BU helps leading news publisher adopt Nepal’s first disaster journalism policy

Two Bournemouth University (BU) academics, Dr Chindu Sreedharan and Professor Einar Thorsen, have played a key role in developing a disaster journalism editorial policy for a leading media house in Nepal.

Reporting Disasters: Code of Conduct and Editorial Guidelines, the first policy that specifically addresses the disaster resilience needs of the Nepali news industry, has been adopted by the Kamana Group, a leading news publisher in Kathmandu.

Kathmandu, Nepal.

The policy is in response to the ongoing coronavirus pandemic and in the aftermath of 2015 earthquakes in Nepal, both of which have had a significant impact on journalism in the country.

The editorial policy was launched jointly by Professor Thorsen, Executive Dean of the Faculty of Media and Communication at BU and Direk Lal Shrestha, President and CEO of Kamana Group.

Mr Shrestha thanked BU academics for working with the Kamana Group on the policy. “The work that we did with Bournemouth University was enlightening,” he said.

“We will make sure that this policy is implemented in all our publications, and that our staff is equipped with disaster response tools.”

Speaking at the launch, Professor Thorsen highlighted the importance of disaster preparedness in risk reduction. He said: “Covering disasters is sadly a regular event for Nepal’s journalists, yet newsrooms in Nepal lack clear policies to guide them in their reporting. This policy will help steer disaster reporting and safeguard journalists while they work on hostile environments.”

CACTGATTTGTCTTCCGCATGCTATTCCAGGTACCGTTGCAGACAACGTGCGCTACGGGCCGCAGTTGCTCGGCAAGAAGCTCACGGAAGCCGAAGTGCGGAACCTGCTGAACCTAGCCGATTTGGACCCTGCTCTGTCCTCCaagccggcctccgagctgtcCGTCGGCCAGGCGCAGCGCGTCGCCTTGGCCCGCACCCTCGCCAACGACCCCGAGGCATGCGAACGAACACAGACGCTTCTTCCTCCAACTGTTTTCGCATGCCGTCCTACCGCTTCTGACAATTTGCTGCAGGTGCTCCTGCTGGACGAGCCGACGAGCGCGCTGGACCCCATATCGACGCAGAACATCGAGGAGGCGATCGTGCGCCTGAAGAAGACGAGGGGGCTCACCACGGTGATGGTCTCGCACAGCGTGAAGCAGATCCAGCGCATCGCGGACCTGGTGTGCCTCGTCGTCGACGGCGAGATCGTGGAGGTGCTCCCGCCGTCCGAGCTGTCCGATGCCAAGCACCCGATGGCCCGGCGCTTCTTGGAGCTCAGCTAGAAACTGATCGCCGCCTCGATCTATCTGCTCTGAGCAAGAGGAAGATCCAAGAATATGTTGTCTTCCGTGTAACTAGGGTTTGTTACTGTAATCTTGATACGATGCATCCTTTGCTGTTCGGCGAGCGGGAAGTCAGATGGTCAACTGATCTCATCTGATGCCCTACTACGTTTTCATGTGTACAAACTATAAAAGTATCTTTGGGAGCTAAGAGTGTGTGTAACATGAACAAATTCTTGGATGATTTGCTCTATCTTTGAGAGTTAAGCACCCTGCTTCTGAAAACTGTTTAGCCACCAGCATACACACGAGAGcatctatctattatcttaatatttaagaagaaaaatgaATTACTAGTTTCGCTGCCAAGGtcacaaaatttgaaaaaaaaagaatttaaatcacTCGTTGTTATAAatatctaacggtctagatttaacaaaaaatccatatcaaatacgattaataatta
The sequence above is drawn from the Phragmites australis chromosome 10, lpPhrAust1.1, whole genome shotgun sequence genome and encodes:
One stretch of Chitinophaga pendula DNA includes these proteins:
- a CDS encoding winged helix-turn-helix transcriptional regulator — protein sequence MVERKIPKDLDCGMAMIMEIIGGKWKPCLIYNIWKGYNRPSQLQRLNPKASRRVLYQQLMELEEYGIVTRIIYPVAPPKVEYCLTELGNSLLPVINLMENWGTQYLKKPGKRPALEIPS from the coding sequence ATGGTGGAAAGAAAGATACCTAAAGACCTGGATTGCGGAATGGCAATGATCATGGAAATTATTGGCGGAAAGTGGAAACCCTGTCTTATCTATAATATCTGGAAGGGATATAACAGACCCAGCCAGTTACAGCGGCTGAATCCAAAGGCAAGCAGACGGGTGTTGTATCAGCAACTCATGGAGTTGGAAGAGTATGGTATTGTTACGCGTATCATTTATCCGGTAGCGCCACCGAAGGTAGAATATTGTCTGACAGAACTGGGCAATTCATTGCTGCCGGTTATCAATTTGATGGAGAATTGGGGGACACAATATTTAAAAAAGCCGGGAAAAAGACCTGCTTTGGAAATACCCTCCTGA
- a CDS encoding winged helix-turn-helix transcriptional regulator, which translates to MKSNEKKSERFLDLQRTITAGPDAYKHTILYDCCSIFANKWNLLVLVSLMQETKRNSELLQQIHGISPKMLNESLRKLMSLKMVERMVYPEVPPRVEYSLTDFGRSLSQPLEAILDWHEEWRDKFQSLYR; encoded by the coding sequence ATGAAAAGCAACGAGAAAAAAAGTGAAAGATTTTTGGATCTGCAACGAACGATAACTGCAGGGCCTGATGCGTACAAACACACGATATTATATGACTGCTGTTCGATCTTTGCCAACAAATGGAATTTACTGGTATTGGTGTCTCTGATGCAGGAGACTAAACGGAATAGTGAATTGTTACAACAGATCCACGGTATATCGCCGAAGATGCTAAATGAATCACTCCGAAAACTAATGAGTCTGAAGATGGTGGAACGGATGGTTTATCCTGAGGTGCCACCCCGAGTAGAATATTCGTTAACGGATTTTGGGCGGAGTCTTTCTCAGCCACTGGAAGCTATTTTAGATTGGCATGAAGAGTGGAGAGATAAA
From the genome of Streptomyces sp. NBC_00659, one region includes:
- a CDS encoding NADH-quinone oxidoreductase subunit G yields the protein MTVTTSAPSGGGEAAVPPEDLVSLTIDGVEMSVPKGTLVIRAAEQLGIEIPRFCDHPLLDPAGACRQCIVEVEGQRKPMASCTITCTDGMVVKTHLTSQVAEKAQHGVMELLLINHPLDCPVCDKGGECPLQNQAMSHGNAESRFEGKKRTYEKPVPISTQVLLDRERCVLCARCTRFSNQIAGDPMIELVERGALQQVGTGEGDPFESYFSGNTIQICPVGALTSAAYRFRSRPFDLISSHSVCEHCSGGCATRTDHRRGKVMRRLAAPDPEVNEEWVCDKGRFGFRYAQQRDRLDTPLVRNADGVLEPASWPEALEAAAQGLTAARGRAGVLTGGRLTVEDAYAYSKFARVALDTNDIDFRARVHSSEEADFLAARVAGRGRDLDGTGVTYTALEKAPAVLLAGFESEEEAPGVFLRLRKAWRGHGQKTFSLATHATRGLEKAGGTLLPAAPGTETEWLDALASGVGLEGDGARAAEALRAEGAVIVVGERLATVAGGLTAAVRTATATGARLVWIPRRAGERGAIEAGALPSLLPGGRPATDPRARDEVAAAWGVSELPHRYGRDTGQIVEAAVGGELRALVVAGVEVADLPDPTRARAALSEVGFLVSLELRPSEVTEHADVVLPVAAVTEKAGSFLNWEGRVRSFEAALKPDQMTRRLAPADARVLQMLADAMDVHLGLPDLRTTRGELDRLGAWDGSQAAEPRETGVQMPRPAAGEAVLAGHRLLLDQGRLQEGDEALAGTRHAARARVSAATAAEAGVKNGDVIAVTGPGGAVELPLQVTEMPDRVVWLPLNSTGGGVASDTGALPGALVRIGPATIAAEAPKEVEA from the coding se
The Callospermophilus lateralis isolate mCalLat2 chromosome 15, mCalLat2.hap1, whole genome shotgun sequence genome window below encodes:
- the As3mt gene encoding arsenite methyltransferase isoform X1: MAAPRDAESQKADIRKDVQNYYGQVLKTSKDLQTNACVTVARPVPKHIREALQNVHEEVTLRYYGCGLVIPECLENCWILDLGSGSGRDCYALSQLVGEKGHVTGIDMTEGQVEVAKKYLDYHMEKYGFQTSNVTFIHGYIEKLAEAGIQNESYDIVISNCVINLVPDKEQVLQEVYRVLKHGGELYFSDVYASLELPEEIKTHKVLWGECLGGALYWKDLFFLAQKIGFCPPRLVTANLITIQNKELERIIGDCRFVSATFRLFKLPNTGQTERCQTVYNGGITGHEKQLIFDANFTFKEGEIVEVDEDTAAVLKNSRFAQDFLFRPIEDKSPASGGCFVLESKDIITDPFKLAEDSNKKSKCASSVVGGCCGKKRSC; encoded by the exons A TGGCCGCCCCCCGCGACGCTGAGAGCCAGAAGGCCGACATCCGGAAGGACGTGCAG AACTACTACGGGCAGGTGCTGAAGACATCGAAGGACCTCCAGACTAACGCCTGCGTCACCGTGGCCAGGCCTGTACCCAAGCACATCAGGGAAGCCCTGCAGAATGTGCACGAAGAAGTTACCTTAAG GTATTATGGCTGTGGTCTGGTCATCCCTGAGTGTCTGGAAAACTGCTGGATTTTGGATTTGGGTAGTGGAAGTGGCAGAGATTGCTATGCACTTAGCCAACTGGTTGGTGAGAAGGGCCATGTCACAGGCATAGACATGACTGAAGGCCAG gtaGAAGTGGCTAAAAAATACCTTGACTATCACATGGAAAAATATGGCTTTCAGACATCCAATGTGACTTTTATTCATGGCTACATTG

The policy is one of several outputs from RIENMMR, BU’s Covid-related rapid response research and capacity building project. Dr Sreedharan, the principal investigator for RIENMMR, described the launch as a significant step in strengthening the disaster resilience of Nepali journalists.

Dr Sreedharan, who led the development of the editorial policy, said: “Much of the work done in Nepal has focused on the individual, physical safety of journalists. Our research, however, had highlighted the need for looking beyond that, at developing more strategic measures to strengthen newsrooms and the news environment in Nepal. The policy that Kamana has adopted is a critical step in that direction.”

Besides the current Covid-19 crisis, Nepal experiences natural disasters frequently. The most notable among such calamities was the 2015 earthquakes which killed around 9,000 and displaced millions. The research undertaken by Dr Sreedharan and Professor Thorsen was in the wake of the 2015 earthquake. Their work has led to several interventions in Nepal to strengthen resilience among journalists including the creation of a disaster journalism network. The BU team has also completed a study on the effects of Covid-19 on journalists in Nepal, and the report based on the findings of the study was recently released by Dr Yuba Raj Khatiwada, Nepal’s Honourable Minister of Finance, and Communication and Information Technology.